One of our goals for this blog is to keep other athletic directors and coaches from making the same mistakes that we did, and one of my biggest areas of regret is in networking. While I am still young enough to catch up, it pains me to see guys younger or less experienced than me with better connections and bigger platforms. I’m excited for them, but it reminds me that I kind of missed the boat. Networking is a vital part of our profession. Here is some practical advice for getting and staying connected.
1) Start Early
Ideally, those who plan to go into coaching or athletics should start networking in college, or even sooner.
If you are still in college, identify your peers. Build relationships with them. Get to know your teachers, especially the ones that teach very specific classes.
Not only can they help you with job placement, but they are good resources to draw from throughout your career.
An internship in your field or a manager’s position with your school team can be extremely valuable. Remember that others will probably be competing for those same positions, so keep an eye out of any opportunity and jump at it.
2) Social Media
Social media can be tricky, but also beneficial.
Unfortunately, too many athletic directors and coaches are scared away by the first adjective.
Regardless, you need to jump in, join the conversation, and put yourself out there. You never know who you’ll connect with and what mutual relationships you’ll forge.
Currently,Twitter, Google+, and LinkedIn are the main venues for this sort of beneficial professional connection.
Even if you don’t want to connect with others (which, if that’s the case, why are you reading this post?), Twitter can keep you up to date on opportunities, trends, and developments in your field if you follow the right people and organizations.
Using professional social media will help direct you to professional contacts that you wouldn’t have met otherwise.
3) Face to Face
This is the old school, back-to-the basics method of networking
As a young coach, I went to Ron Bishop’s Mentoring Coaches Conference in Atlanta. I learned about it through a random flyer I got in the mail. Since it cost only $75 and just a few miles from my house, I decided to attend. As it turned out, this was Bishop’s first and only Mentoring Coaches Conference, and attendance was low.
However, because of his platform and ministry, that audience was made up of the “who’s who” of NCCAA and NAIA coaches — and I had unlimited access to all of them. I was beside myself and gained some valuable insight from these great coaches.
The point of the story is this: take advantage of whatever face-to-face time that you can with other people in your profession.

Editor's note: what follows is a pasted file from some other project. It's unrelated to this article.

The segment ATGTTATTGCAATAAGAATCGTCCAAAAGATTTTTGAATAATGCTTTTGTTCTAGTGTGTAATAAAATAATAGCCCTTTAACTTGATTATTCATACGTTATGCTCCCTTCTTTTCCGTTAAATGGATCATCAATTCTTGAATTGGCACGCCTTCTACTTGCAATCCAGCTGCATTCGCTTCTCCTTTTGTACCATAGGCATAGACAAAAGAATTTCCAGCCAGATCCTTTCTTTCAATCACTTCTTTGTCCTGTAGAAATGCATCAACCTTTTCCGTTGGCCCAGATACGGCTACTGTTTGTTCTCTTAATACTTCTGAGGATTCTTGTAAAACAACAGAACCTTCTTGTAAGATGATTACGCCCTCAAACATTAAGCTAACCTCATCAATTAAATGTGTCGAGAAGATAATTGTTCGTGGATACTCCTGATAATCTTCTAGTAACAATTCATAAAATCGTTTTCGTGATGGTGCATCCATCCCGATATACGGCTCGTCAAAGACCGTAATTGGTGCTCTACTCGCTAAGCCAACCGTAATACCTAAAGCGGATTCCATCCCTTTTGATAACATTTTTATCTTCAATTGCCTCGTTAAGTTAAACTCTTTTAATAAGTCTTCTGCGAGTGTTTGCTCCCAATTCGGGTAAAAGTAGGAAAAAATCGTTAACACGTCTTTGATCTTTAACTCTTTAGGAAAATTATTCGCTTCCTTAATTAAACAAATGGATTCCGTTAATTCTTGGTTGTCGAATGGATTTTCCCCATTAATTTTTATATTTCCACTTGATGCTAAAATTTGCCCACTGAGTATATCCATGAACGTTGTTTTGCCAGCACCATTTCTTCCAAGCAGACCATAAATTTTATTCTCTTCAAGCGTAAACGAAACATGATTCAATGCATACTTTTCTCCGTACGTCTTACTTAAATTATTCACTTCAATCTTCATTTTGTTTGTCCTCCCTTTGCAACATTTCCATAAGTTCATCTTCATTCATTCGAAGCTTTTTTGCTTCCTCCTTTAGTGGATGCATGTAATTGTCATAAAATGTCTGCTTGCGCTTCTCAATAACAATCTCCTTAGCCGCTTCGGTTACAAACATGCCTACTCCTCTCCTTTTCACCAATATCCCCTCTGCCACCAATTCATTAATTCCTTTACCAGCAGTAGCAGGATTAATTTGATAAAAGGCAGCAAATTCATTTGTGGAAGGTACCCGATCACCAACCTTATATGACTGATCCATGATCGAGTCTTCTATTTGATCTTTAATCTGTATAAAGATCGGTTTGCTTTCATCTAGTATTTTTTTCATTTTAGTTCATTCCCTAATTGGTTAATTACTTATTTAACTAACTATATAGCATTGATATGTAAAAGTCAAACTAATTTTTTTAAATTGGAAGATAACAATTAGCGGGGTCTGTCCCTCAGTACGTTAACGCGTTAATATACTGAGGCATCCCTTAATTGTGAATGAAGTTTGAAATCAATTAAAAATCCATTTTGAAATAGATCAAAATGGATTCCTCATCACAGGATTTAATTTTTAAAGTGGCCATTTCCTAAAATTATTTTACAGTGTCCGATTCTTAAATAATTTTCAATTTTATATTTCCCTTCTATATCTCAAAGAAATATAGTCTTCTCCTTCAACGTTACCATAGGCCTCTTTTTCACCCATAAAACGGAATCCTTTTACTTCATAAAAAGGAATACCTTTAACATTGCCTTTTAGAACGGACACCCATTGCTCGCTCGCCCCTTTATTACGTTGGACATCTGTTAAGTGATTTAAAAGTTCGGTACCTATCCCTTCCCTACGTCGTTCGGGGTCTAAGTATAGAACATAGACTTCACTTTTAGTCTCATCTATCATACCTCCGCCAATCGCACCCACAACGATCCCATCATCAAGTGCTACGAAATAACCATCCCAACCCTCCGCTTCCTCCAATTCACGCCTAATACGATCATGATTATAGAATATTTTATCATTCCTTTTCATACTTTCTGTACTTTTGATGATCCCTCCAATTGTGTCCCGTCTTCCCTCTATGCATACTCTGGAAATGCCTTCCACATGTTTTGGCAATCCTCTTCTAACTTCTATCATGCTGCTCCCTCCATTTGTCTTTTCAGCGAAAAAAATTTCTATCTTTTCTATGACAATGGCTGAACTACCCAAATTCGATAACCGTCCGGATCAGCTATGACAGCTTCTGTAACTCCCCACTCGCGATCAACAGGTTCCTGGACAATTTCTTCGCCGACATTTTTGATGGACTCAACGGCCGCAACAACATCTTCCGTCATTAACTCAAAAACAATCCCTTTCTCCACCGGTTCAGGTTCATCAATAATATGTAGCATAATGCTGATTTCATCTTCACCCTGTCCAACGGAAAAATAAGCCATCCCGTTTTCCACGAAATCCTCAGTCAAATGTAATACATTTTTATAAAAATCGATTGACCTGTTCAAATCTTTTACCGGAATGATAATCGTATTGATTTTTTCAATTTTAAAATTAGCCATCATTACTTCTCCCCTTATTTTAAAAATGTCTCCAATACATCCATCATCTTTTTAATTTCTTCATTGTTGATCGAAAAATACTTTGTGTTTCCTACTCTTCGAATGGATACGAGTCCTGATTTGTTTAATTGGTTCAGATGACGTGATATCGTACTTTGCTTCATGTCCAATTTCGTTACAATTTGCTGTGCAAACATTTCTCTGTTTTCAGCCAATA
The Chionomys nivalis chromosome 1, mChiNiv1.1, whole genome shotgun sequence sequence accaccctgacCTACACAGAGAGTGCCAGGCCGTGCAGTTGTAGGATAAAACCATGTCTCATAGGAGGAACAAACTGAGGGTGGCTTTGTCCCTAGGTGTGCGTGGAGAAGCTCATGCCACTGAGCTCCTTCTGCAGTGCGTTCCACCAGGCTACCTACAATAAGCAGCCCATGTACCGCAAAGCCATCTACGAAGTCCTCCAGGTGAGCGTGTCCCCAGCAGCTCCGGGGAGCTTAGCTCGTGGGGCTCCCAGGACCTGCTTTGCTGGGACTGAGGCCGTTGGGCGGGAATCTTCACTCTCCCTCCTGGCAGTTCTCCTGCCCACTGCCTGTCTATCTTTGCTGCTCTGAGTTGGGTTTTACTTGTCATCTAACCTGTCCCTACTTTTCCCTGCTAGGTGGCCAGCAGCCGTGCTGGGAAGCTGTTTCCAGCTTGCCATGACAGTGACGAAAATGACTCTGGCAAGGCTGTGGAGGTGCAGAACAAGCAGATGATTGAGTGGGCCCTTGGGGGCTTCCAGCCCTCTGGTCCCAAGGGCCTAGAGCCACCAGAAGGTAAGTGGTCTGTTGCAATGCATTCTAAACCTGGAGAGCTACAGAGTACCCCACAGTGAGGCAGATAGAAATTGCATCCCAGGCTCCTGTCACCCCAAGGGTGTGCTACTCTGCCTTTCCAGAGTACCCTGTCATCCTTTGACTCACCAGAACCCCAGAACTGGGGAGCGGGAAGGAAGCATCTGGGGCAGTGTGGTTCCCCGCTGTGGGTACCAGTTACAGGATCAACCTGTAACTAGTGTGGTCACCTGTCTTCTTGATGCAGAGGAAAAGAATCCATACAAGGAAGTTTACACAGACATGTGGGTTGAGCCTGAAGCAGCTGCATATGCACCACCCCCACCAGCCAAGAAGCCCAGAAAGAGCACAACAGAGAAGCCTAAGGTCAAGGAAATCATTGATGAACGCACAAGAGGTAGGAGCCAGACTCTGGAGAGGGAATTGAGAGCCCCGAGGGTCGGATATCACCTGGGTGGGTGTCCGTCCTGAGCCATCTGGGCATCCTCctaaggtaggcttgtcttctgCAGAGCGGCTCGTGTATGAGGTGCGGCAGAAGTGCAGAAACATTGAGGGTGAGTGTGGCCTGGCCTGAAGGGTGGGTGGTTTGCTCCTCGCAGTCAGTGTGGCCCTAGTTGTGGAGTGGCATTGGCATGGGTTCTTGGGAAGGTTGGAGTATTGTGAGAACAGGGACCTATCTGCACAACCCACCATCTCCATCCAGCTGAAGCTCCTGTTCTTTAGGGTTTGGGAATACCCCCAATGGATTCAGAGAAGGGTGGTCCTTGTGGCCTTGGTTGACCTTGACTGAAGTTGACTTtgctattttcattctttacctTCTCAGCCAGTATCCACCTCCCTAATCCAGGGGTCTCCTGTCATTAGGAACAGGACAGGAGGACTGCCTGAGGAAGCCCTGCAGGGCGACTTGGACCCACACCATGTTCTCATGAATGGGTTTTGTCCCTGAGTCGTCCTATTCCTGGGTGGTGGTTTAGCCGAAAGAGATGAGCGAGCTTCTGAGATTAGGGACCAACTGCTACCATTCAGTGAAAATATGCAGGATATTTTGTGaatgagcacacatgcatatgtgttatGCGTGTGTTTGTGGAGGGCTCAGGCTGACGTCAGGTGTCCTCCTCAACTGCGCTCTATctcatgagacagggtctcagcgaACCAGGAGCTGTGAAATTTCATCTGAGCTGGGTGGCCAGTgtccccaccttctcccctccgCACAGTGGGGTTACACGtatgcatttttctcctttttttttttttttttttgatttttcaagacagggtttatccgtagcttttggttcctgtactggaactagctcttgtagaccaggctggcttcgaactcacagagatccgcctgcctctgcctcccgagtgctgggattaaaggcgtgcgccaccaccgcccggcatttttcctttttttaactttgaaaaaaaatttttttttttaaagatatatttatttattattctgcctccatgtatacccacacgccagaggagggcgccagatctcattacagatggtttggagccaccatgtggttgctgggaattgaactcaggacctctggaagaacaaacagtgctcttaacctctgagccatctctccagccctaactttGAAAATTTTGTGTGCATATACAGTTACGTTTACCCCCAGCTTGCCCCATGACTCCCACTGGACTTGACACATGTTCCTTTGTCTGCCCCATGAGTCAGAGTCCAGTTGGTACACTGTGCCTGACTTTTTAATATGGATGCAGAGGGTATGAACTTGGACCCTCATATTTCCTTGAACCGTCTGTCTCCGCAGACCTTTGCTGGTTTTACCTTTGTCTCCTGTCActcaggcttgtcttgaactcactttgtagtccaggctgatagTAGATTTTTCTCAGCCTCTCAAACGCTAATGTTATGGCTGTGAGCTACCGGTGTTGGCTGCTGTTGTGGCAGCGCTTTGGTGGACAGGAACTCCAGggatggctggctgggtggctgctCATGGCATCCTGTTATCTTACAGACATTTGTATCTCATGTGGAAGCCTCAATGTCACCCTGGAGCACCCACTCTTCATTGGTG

Not all of us are outgoing people (I’m not), so this can be a challenge, but it is worth the effort.
Don’t dread your league meetings; use them to build your network.
Sign up for clinics and conferences. Everyone at these functions is there to take their career to the next level and help others do the same. Take advantage of that.
For hundreds of years networking has been done face to face, and it still works wonders today.
4) Compliment the Success of Others
Athletics are not necessarily a zero-sum game. Too often, coaches and athletic directors view other schools and teams as the enemy. Christian schools can be guilty of trying to carve out our own little empires (which is not Biblical, by the way).
We can model Christian fellowship to our teams and department by genuinely enjoying the success of our brothers and sisters.
Whether you see them as your inferiors, peers, or heroes, let other coaches and schools know that you’re excited for their progress and victories.
Yeah, you’ll still have some rivalries and hard feelings from time to time. But don’t shut out those who you may be in a position to help (and those who may be able to help you).
This will help you develop your network and forge meaningful relationships with your opponents as well.
5) Provide Value
As important as networking is, you don’t want to be a leech. Don’t go into every opportunity with the what’s-in-it-for-me mindset.
Contribute something to the relationship. If you’re emailing college coaches and asking for advice or plays, you can reciprocate by volunteering to work at their summer camps. Offer your teams to help demonstrate at clinics.
Bottom line: don’t just take out of your network; put in, too.
6) Don’t be Scared
For some of us, the idea of putting yourself out there is scary. Don’t let it intimidate you. For the most part, other athletic directors and coaches are helpful people.
I once sat across the aisle from a prominent NAIA coach at Chick-fil-A during the lunch break of a clinic. I was too scared to talk to him. Finally, he looked at my team polo and asked if I was attending the clinic in town. I replied yes, and we spent the rest of the lunch hour talking. Later, I emailed him to ask if he would speak at a small summer camp I was doing. Not only did he come down, but he brought a few of his college players and really enhanced the atmosphere of our camp. He went above and beyond.
I got lucky in that situation because I had decided not to put myself out there. He illustrated an important quality of a veteran coach as well. He looked out for the interests of a younger coach in a smaller program.
Don’t be scared to connect. You’ll never know what will come of it.
The guys at the Hardwood Hustle podcast recently released an episode with social media expert Alex Cervasio. In this episode they discuss the benefits of social media for coaches. Check it out.
What other ways would you recommend building your network?